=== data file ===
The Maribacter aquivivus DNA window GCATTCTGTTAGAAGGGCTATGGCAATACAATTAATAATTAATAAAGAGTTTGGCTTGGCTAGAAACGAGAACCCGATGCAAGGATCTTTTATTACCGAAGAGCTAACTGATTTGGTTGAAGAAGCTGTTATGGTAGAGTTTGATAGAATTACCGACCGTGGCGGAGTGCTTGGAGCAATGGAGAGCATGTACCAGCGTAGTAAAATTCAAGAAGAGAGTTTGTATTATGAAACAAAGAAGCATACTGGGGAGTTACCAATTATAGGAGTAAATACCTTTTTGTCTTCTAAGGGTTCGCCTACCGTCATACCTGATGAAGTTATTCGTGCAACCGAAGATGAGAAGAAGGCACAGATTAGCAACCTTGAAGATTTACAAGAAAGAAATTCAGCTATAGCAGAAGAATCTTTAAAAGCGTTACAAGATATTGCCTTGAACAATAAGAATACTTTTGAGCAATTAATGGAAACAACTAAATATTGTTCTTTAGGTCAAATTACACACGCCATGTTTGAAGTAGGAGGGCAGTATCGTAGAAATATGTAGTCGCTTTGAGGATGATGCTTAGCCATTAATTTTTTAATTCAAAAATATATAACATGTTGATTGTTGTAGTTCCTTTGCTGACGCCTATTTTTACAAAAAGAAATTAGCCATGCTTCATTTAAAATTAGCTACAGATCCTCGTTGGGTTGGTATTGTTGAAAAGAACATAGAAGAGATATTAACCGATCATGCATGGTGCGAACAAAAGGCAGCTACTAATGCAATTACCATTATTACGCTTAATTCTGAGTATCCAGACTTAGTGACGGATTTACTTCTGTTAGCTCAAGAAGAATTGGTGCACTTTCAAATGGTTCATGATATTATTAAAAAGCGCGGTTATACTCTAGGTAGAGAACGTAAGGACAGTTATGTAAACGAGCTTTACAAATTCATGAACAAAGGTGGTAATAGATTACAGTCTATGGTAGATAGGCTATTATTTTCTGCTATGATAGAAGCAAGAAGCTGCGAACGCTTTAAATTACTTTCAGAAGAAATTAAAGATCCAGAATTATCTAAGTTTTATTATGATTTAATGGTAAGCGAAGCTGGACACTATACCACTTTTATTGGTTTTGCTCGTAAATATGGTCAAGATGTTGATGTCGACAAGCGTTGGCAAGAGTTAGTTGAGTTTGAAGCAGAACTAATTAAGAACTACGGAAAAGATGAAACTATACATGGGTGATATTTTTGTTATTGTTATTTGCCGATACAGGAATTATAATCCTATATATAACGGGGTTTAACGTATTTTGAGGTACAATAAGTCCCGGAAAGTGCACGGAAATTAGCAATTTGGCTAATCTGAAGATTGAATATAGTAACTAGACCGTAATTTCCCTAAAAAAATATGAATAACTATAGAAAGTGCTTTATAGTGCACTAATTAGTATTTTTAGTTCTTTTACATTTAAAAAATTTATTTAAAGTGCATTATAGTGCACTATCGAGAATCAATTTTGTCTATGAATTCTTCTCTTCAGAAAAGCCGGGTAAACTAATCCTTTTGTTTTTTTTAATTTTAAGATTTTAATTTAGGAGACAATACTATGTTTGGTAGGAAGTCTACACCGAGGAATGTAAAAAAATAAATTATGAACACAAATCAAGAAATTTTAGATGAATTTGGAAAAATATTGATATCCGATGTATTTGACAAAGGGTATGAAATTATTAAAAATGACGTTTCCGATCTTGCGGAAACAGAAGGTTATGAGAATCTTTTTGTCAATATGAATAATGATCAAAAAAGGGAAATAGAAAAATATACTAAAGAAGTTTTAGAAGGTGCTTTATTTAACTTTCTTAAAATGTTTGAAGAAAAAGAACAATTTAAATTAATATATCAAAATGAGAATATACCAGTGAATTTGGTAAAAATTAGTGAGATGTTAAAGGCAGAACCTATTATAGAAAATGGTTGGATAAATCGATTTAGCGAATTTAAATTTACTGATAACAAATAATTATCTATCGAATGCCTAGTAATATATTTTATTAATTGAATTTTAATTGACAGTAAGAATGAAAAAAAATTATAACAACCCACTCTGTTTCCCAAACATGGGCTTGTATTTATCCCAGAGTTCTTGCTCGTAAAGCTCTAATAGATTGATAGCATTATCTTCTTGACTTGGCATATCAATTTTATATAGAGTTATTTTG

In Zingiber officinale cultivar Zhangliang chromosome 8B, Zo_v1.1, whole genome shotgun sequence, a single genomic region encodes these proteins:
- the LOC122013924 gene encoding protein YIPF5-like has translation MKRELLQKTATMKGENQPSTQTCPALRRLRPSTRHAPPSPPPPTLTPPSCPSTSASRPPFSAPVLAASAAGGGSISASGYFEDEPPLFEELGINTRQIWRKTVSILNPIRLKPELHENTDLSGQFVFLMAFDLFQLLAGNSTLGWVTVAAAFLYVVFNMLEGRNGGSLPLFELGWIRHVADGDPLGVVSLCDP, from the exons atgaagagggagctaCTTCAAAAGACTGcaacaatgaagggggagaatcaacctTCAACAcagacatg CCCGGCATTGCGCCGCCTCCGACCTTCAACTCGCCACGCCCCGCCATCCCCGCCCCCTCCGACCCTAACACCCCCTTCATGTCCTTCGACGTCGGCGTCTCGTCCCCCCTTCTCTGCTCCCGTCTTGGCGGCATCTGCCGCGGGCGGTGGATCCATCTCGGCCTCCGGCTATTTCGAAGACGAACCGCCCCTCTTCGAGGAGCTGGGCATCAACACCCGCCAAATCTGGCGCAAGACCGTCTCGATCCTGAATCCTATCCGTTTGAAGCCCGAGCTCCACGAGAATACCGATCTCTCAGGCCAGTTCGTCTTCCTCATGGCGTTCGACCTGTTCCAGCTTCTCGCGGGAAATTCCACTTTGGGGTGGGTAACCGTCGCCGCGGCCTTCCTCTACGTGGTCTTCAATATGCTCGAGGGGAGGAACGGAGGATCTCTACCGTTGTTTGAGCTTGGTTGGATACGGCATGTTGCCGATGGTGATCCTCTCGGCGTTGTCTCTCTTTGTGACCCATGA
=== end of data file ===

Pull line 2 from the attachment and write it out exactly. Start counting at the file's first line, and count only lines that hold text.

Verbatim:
In Zingiber officinale cultivar Zhangliang chromosome 8B, Zo_v1.1, whole genome shotgun sequence, a single genomic region encodes these proteins: